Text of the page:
How about a bowl of sweetness to kick off the new year in 2023? Winter is the time to indulge in sweets made with nolen gur. We call it khejur’er gur since it is made with the sap of date palm and it is available only during winter. This gur has an exquisite flavour and a captivating aroma. Due to numerous other commitments, we haven’t written on the blog in a month. However, we are back and serving nolen gurer payesh, a rice pudding from Bengal that is flavoured with khejur er gur. With Makar Sankranti around the corner, this will be cooked in almost all homes during this season. 

Khejur’er gur is available in two forms- solid form is called patali gur and the liquid form is called jhola gur. Nowadays, it is commonly known as nolen gur. The word ‘nolen’ comes from new, hence Nolen. And ‘Jhola’ comes from ‘jhol’ which has a runny consistency, hence jhola gur. Patali gur has more quantity of sugar than jhola gur since it is needed to make it solid. Either way, this is love for us and we treat nolen gur like liquid gold. 

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More about Nolen Gur

Any form of nolen gur, including patali gur, provides an unreal sensation. Making it requires a lot of discipline, hard work, and attention on the back end. The procedure begins when the Shiulis lease the date palm trees at the beginning of winter. In rural areas, the process is handled alone by the owner of the date palm trees. The Shiulis are a group of accomplished tree climbers that gather sap from date palms. When the temperature drops, the sap is at its optimum. On metallic trays placed over a wood fire, it is gathered and reduced. The reduced first part—the golden part—is nolen gur, and the rest goes on to reduce further to form patali gur.

You can read an interesting article on Nolen gur written by Anindya hereZeeZest Article

 

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Key elements needed for the recipe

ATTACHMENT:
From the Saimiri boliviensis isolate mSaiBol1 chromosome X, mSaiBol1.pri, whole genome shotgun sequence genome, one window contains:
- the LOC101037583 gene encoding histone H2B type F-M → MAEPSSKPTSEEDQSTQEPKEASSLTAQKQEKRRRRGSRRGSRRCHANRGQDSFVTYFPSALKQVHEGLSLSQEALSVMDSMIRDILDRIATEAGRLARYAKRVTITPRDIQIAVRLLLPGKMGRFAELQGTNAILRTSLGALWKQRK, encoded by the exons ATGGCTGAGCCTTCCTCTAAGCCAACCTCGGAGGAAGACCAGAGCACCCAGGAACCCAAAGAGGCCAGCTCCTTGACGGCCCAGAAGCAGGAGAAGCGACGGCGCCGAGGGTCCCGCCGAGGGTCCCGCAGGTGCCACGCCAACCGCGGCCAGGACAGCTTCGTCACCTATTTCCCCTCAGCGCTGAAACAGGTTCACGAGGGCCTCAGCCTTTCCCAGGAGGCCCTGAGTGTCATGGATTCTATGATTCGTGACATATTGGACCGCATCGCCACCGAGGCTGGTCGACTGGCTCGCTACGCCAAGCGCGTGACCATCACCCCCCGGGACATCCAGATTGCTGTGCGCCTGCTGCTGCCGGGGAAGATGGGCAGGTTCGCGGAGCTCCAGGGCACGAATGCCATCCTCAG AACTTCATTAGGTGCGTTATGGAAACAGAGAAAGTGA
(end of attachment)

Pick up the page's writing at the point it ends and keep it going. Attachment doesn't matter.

The sweet shops sell a variety of sweets made of khejurer gur. However, payesh is the only thing that is always homemade. And trust me, it is one of the most difficult Bengali recipes to make, even though it has minimal ingredients. The cooking process isn’t very different from the regular Bengali payesh. My grandmother always told me that while making payesh with gur, give all your love and importance to that one ingredient. So she never added cashew or raisins to this payesh.

Good quality nolen gur is of course needed. Another very key element for making nolen gurer payesh is gobindobhog rice. It’s a short-grained fragrant rice, similar to ambe mohar in Maharashtra. The trick is to use very less rice. I remember, my first time making gurer payesh. Ma told me to take ‘ek mutho chal’ meaning one handful of rice. I thought she must have gone nuts, not measuring out ingredients and I used more than that. The resulting dish was doodh bhaat- not the right consistency at all. So don’t be tempted, for every 1 lt of whole milk, use only 2 tbsp (measured) of rice.

Here are a few Bengali dessert recipes with nolen gur:
  1. https://pikturenama.com/how-to-make-bengali-style-patishapta-pithe/
  2. https://pikturenama.com/ranga-alur-dudh-puli-poush-sankranti-recipe/
  3. https://pikturenama.com/how-to-make-ranga-alur-roshopuli-traditional-deep-fried-sweet-potato-dumplings-in-date-palm-syrup/